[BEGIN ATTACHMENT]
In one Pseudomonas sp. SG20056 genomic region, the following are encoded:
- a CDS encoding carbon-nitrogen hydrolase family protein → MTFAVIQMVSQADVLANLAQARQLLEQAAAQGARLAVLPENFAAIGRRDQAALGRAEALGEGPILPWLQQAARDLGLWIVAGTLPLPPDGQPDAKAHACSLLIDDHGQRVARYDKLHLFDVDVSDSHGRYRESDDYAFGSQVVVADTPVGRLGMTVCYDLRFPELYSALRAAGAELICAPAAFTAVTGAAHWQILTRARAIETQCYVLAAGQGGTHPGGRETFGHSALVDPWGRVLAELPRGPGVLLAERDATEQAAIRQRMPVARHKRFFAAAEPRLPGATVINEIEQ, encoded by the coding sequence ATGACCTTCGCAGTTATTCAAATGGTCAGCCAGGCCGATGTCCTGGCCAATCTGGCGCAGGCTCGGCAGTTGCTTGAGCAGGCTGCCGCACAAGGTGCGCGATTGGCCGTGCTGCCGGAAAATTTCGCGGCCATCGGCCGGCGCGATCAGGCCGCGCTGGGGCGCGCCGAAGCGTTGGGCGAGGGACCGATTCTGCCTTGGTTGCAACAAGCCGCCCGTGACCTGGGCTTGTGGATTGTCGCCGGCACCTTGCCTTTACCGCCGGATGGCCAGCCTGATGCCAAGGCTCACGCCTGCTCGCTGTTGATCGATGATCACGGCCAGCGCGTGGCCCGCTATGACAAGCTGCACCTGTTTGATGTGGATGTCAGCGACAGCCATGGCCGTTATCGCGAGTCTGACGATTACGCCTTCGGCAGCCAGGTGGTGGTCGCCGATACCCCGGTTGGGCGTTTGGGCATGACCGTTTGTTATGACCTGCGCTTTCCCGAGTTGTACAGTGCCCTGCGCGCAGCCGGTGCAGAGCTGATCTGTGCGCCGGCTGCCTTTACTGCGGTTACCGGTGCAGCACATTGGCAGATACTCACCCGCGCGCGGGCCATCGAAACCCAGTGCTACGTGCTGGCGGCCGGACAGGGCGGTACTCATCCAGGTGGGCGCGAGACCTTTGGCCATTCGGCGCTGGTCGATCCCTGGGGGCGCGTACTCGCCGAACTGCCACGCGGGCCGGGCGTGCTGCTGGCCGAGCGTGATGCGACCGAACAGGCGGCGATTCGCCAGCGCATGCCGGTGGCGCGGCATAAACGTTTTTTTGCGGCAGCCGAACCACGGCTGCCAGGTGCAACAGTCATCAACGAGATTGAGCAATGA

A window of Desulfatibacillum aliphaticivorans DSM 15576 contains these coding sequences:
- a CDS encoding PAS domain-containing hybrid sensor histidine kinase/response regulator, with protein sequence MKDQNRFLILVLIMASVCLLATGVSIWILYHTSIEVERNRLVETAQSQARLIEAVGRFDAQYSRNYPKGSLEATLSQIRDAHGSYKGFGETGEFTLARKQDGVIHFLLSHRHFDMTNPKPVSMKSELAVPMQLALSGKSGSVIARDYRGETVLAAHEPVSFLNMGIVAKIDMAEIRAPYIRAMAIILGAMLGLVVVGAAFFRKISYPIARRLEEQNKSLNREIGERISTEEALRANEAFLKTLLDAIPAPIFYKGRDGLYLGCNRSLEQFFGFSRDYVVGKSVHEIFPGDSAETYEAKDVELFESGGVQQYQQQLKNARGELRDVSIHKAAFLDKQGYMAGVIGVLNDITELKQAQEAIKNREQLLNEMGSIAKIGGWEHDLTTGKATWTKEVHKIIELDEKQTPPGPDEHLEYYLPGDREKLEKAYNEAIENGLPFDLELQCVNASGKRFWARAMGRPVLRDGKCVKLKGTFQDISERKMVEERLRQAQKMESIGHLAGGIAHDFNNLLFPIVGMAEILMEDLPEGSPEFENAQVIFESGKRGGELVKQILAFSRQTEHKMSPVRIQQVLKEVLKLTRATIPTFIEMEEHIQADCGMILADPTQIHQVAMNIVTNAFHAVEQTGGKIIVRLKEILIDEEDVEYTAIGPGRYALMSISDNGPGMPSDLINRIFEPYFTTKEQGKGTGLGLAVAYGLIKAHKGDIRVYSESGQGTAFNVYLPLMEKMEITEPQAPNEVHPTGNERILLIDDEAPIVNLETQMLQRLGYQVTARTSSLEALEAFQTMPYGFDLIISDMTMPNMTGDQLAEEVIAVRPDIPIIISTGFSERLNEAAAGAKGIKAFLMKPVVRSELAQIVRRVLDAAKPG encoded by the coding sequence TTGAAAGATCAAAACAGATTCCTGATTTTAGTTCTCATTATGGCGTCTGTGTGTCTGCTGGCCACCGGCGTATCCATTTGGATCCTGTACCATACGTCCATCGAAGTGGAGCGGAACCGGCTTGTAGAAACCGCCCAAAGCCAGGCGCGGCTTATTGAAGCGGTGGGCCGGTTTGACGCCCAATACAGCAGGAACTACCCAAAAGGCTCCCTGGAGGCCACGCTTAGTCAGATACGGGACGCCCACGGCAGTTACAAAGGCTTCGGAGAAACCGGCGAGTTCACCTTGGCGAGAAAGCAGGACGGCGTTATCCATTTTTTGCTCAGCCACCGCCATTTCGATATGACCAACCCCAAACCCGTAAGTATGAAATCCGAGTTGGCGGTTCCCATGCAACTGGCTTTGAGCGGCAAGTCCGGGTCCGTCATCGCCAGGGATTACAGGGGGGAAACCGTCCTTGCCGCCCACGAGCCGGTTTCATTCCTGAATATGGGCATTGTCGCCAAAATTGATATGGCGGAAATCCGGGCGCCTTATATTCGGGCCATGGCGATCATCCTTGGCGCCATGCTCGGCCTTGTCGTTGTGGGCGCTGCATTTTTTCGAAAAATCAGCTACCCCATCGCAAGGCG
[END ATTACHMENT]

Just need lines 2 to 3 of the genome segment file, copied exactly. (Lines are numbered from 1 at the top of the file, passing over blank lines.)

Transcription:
- a CDS encoding carbon-nitrogen hydrolase family protein → MTFAVIQMVSQADVLANLAQARQLLEQAAAQGARLAVLPENFAAIGRRDQAALGRAEALGEGPILPWLQQAARDLGLWIVAGTLPLPPDGQPDAKAHACSLLIDDHGQRVARYDKLHLFDVDVSDSHGRYRESDDYAFGSQVVVADTPVGRLGMTVCYDLRFPELYSALRAAGAELICAPAAFTAVTGAAHWQILTRARAIETQCYVLAAGQGGTHPGGRETFGHSALVDPWGRVLAELPRGPGVLLAERDATEQAAIRQRMPVARHKRFFAAAEPRLPGATVINEIEQ, encoded by the coding sequence ATGACCTTCGCAGTTATTCAAATGGTCAGCCAGGCCGATGTCCTGGCCAATCTGGCGCAGGCTCGGCAGTTGCTTGAGCAGGCTGCCGCACAAGGTGCGCGATTGGCCGTGCTGCCGGAAAATTTCGCGGCCATCGGCCGGCGCGATCAGGCCGCGCTGGGGCGCGCCGAAGCGTTGGGCGAGGGACCGATTCTGCCTTGGTTGCAACAAGCCGCCCGTGACCTGGGCTTGTGGATTGTCGCCGGCACCTTGCCTTTACCGCCGGATGGCCAGCCTGATGCCAAGGCTCACGCCTGCTCGCTGTTGATCGATGATCACGGCCAGCGCGTGGCCCGCTATGACAAGCTGCACCTGTTTGATGTGGATGTCAGCGACAGCCATGGCCGTTATCGCGAGTCTGACGATTACGCCTTCGGCAGCCAGGTGGTGGTCGCCGATACCCCGGTTGGGCGTTTGGGCATGACCGTTTGTTATGACCTGCGCTTTCCCGAGTTGTACAGTGCCCTGCGCGCAGCCGGTGCAGAGCTGATCTGTGCGCCGGCTGCCTTTACTGCGGTTACCGGTGCAGCACATTGGCAGATACTCACCCGCGCGCGGGCCATCGAAACCCAGTGCTACGTGCTGGCGGCCGGACAGGGCGGTACTCATCCAGGTGGGCGCGAGACCTTTGGCCATTCGGCGCTGGTCGATCCCTGGGGGCGCGTACTCGCCGAACTGCCACGCGGGCCGGGCGTGCTGCTGGCCGAGCGTGATGCGACCGAACAGGCGGCGATTCGCCAGCGCATGCCGGTGGCGCGGCATAAACGTTTTTTTGCGGCAGCCGAACCACGGCTGCCAGGTGCAACAGTCATCAACGAGATTGAGCAATGA

A window of Desulfatibacillum aliphaticivorans DSM 15576 contains these coding sequences: